I’ve been seeing a lot of “binders” in recent newspaper and magazine articles dealing with the recent Presidential debates. For examples:
Time magazines October 19 issues carries the article titled, “Romney’s Binders: The Meme Women Love to Hate - How one little phrase became a potent political symbol.
There was another article in the same issue titled, “Obama and Romney dish out jokes, Not Jabs, at Annual Al Smith Dinner,” followed by the paragraph:
"At the outset, host Al Smith IV, the director of the Alfred E. Smith Memorial Foundation -- first acknowledged women in the room and said, “It’s good to see who’s getting out of those binders.” It was a quip that proved the proliferation of what’s become a new meme, after Tuesday’s debate when Mitt Romney explained that while serving as governor of Massachusetts, he was provided with “whole binders full of women” to help him fill his Cabinet.
In the article of New Yorker magazine October 19 issue titled “Obama on “The Daily Show”: A Gaffe is a Gaffe,” there comes again “Binder full of women”:
“When he (Romney) said, on Tuesday night, that as governor of Massachusetts he got help from women’s groups in staffing his administration - “they brought us whole binders full of women”-he was trying to come across as enlightened on gender issues, but managed to give the opposite impression.”
My favorite Maureen Dowd also quotes “women in binders” in her articles, “Pampered princes fling Gorilla dust” (October 20) and “Of Mad men, Mad women and Meat loaf” (October 27) on NY Times:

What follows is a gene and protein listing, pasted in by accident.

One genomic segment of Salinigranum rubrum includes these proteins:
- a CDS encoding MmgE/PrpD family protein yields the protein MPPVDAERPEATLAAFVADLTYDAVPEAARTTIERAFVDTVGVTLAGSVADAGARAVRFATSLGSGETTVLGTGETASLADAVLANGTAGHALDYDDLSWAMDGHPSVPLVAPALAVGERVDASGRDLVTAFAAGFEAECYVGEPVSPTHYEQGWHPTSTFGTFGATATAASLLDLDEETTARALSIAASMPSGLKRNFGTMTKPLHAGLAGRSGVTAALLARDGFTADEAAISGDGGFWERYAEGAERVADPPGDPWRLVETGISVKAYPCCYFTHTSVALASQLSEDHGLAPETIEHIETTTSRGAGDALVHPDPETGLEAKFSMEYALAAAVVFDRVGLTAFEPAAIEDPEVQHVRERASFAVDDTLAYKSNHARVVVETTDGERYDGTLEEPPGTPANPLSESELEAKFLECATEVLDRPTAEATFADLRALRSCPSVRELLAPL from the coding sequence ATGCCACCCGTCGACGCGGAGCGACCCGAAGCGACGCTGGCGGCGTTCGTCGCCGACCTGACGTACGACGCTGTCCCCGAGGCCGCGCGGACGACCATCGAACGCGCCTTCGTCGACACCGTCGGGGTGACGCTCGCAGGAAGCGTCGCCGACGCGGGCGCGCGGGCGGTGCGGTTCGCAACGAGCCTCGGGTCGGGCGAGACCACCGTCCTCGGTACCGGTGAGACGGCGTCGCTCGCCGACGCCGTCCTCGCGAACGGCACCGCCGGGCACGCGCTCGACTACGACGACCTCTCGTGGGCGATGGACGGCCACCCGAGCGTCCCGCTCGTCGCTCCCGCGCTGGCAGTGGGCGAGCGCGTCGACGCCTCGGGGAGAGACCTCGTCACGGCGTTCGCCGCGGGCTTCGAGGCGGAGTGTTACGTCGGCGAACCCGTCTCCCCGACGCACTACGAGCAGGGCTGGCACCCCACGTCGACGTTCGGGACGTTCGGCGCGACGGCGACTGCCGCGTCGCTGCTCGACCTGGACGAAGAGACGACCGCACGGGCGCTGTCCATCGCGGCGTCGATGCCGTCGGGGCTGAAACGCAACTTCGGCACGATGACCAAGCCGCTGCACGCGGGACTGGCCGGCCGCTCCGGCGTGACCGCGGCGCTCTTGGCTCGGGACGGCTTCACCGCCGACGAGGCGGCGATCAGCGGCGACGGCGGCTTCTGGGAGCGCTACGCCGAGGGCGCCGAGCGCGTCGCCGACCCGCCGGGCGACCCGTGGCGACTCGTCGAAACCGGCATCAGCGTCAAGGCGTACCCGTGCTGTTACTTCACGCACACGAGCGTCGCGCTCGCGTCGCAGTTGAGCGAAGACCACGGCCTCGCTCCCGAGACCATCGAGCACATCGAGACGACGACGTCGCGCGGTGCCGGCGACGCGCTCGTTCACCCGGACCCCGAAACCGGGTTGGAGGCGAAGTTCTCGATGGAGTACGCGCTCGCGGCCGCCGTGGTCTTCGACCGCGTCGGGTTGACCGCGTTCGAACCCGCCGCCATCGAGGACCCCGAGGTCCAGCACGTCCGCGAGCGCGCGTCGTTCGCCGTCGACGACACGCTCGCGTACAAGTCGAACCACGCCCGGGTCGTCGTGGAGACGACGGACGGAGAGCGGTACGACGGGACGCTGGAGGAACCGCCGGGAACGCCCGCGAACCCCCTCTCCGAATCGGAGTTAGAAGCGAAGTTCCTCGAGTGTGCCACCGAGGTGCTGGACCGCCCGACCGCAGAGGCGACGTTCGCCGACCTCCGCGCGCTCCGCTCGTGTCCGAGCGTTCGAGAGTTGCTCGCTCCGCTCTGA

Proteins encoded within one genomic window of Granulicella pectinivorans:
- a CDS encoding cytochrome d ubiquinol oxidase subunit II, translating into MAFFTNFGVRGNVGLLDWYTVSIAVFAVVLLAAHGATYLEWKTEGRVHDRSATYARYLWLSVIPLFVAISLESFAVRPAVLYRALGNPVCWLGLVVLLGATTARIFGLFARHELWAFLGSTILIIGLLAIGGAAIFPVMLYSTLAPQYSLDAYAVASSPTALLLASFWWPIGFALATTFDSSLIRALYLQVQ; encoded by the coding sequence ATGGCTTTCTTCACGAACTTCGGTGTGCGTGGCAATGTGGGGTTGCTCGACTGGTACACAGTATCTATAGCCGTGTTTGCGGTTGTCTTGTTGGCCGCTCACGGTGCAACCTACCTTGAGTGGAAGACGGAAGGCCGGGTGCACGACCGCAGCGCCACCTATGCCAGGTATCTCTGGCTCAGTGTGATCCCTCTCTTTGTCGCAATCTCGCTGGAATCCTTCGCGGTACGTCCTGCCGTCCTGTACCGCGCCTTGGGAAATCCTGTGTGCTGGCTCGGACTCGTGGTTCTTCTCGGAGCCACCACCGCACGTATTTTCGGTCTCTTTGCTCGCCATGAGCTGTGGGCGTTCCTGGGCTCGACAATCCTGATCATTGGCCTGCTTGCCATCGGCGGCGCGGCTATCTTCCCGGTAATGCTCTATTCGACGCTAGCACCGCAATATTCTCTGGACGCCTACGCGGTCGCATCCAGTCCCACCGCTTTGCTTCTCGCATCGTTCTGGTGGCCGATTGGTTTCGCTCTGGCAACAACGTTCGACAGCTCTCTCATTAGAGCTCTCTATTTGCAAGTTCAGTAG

“Obama’s contempt for Romney gleamed through as Mitt got all O.C.D. with Candy Crowley about the rules, and rambled on about his weird retro worldview, where women in binders have to bound home to make dinner, - - where we just tell “our kids that before they have babies, they ought to think about getting married to someone.”
“Mitt hopes Americans are ready for some rules — and binders. He is baked in the fuddy-duddy dad image from the era when white men ruled and the little women toiled over a hot stove.”
Oxford Dictionaries defines ‘binder’ as:
a cover for holding magazines or loose sheets of paper together.
a substance used to make other substances or materials stick or mix together.
a reaping machine that binds grain into sheaves.
However, the word, ‘binder’ seems to be becoming a ‘new meme or symbol’ as the authors of both of the above articles say, containing different meaning. What does it mean in those contexts?